Object of the Month: Fragments of the Invincible Standard

The part played by The Black Watch in the Egyptian Campaign of 1801, and particularly the battle of Alexandria, marked an important step in the ever-growing reputation of the Regiment. One incident in the battle of Alexandria concerned the capture of a standard by The Black Watch, fragments of which are on display in the French Wars Gallery in the Museum. These fragments are December’s object of the month. Split in to two main sections, one fragment has the letter ‘E’ written in yellow/gold writing, and outlined in

black.  On the reverse is the edge of the letter ‘T’ and another, indistinguishable, letter.


Fragments of the standard.

Said at the time to have belonged to a unit known as the ‘Invincible Legion’, the Standard became a source of controversy.

During the battle, the standard was surrendered by a French officer to Major James Stirling, commanding The Black Watch. The standard was given to a sergeant to guard but he was overcome by French cavalry, who in turn lost it to a Private Lutz of the Minorcan Regiment who were fighting alongside The Black Watch.


Highland Society of London Vase

Alexandria was the first significant land victory by the British against Napoleon and much was written about it, including the circumstances surrounding the capture of the standard. Because of the confusion around the capture, loss and re-capture of the Standard, it was some time before there was recognition of this accomplishment of The Black Watch. Eventually the Highland Society of London presented the Regiment with a magnificent silver vase to mark their contribution to the battle. This too can be seen on display alongside the fragments of the standard.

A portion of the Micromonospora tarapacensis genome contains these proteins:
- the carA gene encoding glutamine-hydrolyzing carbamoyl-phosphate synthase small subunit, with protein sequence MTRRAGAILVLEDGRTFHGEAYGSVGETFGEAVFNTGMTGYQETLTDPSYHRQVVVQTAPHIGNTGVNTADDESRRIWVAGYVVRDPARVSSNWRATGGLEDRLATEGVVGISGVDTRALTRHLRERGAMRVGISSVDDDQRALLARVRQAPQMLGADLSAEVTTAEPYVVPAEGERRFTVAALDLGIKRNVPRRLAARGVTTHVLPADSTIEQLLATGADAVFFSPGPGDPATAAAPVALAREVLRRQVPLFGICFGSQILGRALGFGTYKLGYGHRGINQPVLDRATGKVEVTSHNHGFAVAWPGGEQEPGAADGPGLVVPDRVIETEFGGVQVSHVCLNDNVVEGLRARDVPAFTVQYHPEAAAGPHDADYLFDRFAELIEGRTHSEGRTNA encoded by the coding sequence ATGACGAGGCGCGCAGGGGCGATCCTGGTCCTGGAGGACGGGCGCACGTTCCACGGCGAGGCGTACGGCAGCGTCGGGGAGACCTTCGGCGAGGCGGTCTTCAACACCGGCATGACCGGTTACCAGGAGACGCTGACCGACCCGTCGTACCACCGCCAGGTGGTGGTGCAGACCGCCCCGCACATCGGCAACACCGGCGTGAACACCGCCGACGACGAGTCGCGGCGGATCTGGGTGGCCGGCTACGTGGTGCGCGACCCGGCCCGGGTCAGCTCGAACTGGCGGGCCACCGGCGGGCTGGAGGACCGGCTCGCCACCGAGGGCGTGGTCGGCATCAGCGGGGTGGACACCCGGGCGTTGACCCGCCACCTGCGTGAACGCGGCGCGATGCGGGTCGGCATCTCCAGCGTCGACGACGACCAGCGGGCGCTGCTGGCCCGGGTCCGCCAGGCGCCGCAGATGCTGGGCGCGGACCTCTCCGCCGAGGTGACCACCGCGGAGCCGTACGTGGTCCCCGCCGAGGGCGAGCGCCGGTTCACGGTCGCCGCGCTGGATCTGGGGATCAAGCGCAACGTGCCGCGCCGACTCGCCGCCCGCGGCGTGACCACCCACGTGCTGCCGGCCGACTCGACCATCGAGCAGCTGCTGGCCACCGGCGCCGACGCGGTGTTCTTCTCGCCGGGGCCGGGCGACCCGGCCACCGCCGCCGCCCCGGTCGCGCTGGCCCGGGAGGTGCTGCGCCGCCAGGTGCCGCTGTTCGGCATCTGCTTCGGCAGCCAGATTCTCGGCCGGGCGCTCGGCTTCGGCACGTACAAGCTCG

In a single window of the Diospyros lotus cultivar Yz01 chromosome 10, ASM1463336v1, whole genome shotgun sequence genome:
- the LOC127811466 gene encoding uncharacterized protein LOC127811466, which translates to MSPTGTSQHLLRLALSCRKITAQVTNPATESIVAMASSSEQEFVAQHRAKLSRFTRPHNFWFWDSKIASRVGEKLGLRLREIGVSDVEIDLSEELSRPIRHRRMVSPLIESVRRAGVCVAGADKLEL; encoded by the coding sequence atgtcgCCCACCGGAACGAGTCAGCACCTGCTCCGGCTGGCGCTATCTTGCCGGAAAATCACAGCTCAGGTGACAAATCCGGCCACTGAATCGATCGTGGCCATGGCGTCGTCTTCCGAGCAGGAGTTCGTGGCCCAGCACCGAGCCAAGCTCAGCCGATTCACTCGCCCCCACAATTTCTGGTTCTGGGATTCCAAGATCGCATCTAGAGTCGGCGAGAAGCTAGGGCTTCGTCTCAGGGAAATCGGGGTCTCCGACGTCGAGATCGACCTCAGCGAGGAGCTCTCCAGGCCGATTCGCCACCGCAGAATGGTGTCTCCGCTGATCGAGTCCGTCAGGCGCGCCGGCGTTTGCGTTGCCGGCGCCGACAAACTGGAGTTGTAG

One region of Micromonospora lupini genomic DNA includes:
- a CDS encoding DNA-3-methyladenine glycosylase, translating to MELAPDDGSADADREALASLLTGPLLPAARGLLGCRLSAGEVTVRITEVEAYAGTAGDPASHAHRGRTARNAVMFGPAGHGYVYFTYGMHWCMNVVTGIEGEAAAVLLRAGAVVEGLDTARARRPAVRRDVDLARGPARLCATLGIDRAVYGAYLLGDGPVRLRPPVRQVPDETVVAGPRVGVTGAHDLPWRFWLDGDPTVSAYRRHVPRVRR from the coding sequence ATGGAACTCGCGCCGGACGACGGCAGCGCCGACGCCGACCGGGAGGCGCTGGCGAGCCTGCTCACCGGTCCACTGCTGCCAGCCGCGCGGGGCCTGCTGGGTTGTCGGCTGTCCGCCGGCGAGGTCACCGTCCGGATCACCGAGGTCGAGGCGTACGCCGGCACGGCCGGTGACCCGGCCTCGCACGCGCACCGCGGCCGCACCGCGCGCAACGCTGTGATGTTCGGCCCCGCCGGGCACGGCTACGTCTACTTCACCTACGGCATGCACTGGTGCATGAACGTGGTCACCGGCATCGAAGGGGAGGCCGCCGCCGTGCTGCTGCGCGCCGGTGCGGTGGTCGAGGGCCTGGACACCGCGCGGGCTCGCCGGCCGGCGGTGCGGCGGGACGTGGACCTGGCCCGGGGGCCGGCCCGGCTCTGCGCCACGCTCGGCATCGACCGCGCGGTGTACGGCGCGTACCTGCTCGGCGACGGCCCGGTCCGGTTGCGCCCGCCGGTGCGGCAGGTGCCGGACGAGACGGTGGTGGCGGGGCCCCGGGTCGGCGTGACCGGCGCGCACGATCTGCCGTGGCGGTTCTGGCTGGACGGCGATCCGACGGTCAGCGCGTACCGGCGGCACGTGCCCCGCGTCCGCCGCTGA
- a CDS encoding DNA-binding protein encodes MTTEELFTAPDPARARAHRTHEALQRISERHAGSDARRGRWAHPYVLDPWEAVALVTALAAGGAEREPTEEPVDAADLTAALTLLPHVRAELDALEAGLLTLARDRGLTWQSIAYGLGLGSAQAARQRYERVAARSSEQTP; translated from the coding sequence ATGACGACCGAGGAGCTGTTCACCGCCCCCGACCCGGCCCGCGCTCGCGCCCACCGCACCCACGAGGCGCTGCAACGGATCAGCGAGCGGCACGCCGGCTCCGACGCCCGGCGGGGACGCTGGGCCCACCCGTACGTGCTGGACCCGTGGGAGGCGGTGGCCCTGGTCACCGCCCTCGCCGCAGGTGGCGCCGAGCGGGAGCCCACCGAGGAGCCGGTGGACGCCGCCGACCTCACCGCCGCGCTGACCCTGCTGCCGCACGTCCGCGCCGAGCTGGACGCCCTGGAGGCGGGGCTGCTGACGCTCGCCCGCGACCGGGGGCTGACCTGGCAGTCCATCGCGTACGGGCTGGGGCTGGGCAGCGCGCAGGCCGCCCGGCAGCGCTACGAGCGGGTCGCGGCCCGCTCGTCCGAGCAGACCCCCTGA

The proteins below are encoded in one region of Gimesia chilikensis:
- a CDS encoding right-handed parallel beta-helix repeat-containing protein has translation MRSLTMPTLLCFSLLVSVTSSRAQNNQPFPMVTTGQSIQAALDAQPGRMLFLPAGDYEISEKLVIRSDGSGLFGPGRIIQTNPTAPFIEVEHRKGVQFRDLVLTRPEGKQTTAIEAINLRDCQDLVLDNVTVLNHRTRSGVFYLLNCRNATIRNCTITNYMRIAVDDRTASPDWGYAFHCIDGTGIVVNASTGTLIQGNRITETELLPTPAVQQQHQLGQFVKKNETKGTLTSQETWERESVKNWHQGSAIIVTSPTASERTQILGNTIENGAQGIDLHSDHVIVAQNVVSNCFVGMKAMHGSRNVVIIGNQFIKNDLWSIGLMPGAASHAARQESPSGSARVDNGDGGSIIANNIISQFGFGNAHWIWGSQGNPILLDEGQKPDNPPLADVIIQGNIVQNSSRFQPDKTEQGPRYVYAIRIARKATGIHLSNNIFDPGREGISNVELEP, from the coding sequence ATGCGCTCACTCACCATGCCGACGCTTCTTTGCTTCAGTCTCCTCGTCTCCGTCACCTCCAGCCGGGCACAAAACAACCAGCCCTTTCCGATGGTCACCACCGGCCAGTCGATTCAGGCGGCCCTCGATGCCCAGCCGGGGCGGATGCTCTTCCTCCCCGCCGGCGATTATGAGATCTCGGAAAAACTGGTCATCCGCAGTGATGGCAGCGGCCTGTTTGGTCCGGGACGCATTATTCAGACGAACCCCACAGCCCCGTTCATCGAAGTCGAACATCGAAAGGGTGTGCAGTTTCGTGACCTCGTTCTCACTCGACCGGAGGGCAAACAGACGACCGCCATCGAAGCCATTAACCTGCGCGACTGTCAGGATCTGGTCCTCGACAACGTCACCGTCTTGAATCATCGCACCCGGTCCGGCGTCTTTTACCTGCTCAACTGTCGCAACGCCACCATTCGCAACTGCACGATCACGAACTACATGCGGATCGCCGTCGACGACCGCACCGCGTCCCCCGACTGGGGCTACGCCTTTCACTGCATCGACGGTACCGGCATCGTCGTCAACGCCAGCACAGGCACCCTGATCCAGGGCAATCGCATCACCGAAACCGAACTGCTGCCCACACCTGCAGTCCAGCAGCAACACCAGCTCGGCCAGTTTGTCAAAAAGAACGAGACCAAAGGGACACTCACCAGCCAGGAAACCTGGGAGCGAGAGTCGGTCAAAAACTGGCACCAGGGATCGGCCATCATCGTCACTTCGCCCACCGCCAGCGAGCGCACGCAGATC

In 1811 the standard was deposited in the Royal Hospital Chelsea along with a number of other trophies. In 1894 an eye-witness said that there was not much left of the standard but that what was still visible was consistent with this being the standard of a battalion of light infantry of the Army of Italy period.

Stewart of Garth was wounded at the battle and heavily involved in all the debates leading up to the presentation of the Highland Society Vase to The Black Watch. He sums up the episode well:

“The truth is, the thing was not worth a dispute. Those who carried the colour given to Major Stirling were annihilated; and it neither added to or detracted from the character of the 42nd  that the colour was subsequently lost by the misfortune or stupidity of an individual. The question was not whether a colour or a drumstick was taken.  This supposed invincible corps was conquered; in this the 42nd had their share, and this standard fell accidentally into their hands in consequence of their being so much mixed and so closely engaged with the enemy. The standard which the sergeant of the 42nd had in his possession was lost by him; the standard of which the soldier of Stuart’s (Minorcan) regiment got possession is preserved, and is now in Whitehall; and there the business rests.”

It is worth remembering that the exploits of The Black Watch at this battle and during the whole campaign were quite outstanding, irrespective of the capture or not of a standard. 


The Egypt 1801 display in the Museum.


About blackwatchmuseum

The Museum of The Black Watch offers an insight into one of the British Army's if not the world's most famous fighting units. Scotland's Black Watch is an elite military regiment whose history stretches back almost three centuries.
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